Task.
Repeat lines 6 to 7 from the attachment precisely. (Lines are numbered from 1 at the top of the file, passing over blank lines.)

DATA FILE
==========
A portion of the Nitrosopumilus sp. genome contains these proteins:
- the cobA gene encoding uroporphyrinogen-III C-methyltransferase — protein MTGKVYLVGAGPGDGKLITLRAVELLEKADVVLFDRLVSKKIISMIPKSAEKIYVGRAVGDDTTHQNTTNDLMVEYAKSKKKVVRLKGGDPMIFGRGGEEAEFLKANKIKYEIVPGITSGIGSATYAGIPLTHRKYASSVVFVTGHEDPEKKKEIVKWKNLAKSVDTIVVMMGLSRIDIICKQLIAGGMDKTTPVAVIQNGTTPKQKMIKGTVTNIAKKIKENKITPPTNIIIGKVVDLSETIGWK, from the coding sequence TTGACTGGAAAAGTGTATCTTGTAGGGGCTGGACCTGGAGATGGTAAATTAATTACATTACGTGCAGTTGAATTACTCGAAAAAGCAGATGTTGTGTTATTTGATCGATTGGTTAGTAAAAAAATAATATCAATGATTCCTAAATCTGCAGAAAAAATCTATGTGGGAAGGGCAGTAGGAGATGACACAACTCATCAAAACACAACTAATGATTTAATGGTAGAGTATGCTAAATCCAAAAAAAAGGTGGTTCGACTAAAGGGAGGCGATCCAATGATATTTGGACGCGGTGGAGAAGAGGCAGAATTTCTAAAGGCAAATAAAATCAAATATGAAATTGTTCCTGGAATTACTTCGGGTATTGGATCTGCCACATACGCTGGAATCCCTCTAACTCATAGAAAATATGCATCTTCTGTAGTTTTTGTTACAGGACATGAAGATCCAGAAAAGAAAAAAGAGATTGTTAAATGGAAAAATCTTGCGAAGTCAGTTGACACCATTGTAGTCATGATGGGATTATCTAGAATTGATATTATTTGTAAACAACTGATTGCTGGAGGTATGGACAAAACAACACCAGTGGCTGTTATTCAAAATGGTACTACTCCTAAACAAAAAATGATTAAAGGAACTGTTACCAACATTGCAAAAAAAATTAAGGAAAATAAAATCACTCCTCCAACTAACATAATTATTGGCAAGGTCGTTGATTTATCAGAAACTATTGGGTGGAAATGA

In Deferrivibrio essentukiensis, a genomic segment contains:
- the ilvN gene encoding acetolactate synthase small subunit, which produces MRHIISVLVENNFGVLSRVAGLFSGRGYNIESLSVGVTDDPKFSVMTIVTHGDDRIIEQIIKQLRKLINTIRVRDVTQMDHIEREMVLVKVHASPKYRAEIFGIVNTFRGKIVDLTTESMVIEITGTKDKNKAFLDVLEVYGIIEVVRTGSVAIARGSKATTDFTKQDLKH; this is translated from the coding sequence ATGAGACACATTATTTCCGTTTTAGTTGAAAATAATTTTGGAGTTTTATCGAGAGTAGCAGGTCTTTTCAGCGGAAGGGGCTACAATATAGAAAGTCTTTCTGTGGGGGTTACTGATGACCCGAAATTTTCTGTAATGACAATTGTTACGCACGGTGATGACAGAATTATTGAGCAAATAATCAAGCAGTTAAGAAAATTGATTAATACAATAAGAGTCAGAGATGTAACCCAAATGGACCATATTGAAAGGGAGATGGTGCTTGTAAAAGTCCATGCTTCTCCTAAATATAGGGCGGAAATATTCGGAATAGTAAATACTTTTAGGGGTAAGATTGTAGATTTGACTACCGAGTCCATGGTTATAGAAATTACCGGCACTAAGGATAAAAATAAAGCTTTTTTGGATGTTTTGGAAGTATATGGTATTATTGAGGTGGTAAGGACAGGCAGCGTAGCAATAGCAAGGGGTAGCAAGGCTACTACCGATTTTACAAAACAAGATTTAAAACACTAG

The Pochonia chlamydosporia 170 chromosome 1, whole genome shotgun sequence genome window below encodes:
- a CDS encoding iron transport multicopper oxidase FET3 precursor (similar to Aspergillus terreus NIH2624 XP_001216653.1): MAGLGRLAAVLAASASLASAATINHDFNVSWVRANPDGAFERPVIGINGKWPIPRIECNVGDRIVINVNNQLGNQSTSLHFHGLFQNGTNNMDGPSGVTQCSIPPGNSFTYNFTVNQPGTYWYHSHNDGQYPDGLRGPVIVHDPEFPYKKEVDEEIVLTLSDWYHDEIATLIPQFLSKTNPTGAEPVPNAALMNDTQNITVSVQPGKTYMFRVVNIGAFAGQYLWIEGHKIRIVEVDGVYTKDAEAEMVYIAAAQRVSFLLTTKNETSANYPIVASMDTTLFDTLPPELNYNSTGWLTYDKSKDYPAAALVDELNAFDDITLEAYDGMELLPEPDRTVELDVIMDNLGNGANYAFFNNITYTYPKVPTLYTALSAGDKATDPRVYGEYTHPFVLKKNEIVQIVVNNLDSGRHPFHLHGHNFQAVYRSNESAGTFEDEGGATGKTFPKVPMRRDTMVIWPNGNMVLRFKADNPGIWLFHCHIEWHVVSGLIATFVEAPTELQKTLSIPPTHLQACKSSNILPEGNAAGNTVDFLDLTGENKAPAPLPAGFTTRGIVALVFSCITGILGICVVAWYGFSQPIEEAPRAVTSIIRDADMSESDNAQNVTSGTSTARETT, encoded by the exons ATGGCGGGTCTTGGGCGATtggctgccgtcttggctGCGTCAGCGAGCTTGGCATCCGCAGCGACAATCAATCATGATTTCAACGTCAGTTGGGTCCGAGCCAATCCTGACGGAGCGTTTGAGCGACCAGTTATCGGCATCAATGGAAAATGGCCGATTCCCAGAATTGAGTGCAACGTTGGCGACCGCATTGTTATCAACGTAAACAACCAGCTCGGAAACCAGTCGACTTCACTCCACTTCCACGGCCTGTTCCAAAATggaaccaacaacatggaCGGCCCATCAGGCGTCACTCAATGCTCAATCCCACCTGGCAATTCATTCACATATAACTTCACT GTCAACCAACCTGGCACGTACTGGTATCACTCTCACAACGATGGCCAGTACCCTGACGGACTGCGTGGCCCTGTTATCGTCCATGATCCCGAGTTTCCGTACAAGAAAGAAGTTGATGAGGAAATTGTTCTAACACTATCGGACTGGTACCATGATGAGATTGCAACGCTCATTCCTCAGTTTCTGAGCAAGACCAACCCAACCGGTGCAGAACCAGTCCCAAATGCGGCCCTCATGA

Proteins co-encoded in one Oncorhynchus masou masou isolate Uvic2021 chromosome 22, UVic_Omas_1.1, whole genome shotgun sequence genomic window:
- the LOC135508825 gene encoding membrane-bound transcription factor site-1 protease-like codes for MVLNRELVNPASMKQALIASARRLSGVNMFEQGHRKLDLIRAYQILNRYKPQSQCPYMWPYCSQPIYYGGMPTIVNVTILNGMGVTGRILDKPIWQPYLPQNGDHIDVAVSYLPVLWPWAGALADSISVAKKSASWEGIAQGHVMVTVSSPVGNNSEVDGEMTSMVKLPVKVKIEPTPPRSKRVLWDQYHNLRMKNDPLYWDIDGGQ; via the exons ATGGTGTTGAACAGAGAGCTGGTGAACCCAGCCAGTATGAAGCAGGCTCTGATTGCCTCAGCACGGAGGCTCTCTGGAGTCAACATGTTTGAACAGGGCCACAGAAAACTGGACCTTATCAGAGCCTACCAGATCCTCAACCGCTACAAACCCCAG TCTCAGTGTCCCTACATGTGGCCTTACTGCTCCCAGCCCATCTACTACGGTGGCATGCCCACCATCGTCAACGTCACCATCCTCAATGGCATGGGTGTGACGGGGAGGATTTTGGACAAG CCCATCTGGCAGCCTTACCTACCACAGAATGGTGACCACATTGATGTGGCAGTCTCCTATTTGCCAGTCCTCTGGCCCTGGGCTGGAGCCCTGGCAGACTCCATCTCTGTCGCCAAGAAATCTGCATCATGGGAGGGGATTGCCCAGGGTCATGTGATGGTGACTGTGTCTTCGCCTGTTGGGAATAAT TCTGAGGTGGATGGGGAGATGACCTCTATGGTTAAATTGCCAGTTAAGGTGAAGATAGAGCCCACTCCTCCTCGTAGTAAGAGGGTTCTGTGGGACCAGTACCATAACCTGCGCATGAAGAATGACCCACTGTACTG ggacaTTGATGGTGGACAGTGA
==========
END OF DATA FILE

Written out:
- a CDS encoding iron transport multicopper oxidase FET3 precursor (similar to Aspergillus terreus NIH2624 XP_001216653.1): MAGLGRLAAVLAASASLASAATINHDFNVSWVRANPDGAFERPVIGINGKWPIPRIECNVGDRIVINVNNQLGNQSTSLHFHGLFQNGTNNMDGPSGVTQCSIPPGNSFTYNFTVNQPGTYWYHSHNDGQYPDGLRGPVIVHDPEFPYKKEVDEEIVLTLSDWYHDEIATLIPQFLSKTNPTGAEPVPNAALMNDTQNITVSVQPGKTYMFRVVNIGAFAGQYLWIEGHKIRIVEVDGVYTKDAEAEMVYIAAAQRVSFLLTTKNETSANYPIVASMDTTLFDTLPPELNYNSTGWLTYDKSKDYPAAALVDELNAFDDITLEAYDGMELLPEPDRTVELDVIMDNLGNGANYAFFNNITYTYPKVPTLYTALSAGDKATDPRVYGEYTHPFVLKKNEIVQIVVNNLDSGRHPFHLHGHNFQAVYRSNESAGTFEDEGGATGKTFPKVPMRRDTMVIWPNGNMVLRFKADNPGIWLFHCHIEWHVVSGLIATFVEAPTELQKTLSIPPTHLQACKSSNILPEGNAAGNTVDFLDLTGENKAPAPLPAGFTTRGIVALVFSCITGILGICVVAWYGFSQPIEEAPRAVTSIIRDADMSESDNAQNVTSGTSTARETT, encoded by the exons ATGGCGGGTCTTGGGCGATtggctgccgtcttggctGCGTCAGCGAGCTTGGCATCCGCAGCGACAATCAATCATGATTTCAACGTCAGTTGGGTCCGAGCCAATCCTGACGGAGCGTTTGAGCGACCAGTTATCGGCATCAATGGAAAATGGCCGATTCCCAGAATTGAGTGCAACGTTGGCGACCGCATTGTTATCAACGTAAACAACCAGCTCGGAAACCAGTCGACTTCACTCCACTTCCACGGCCTGTTCCAAAATggaaccaacaacatggaCGGCCCATCAGGCGTCACTCAATGCTCAATCCCACCTGGCAATTCATTCACATATAACTTCACT GTCAACCAACCTGGCACGTACTGGTATCACTCTCACAACGATGGCCAGTACCCTGACGGACTGCGTGGCCCTGTTATCGTCCATGATCCCGAGTTTCCGTACAAGAAAGAAGTTGATGAGGAAATTGTTCTAACACTATCGGACTGGTACCATGATGAGATTGCAACGCTCATTCCTCAGTTTCTGAGCAAGACCAACCCAACCGGTGCAGAACCAGTCCCAAATGCGGCCCTCATGA

Proteins co-encoded in one Oncorhynchus masou masou isolate Uvic2021 chromosome 22, UVic_Omas_1.1, whole genome shotgun sequence genomic window: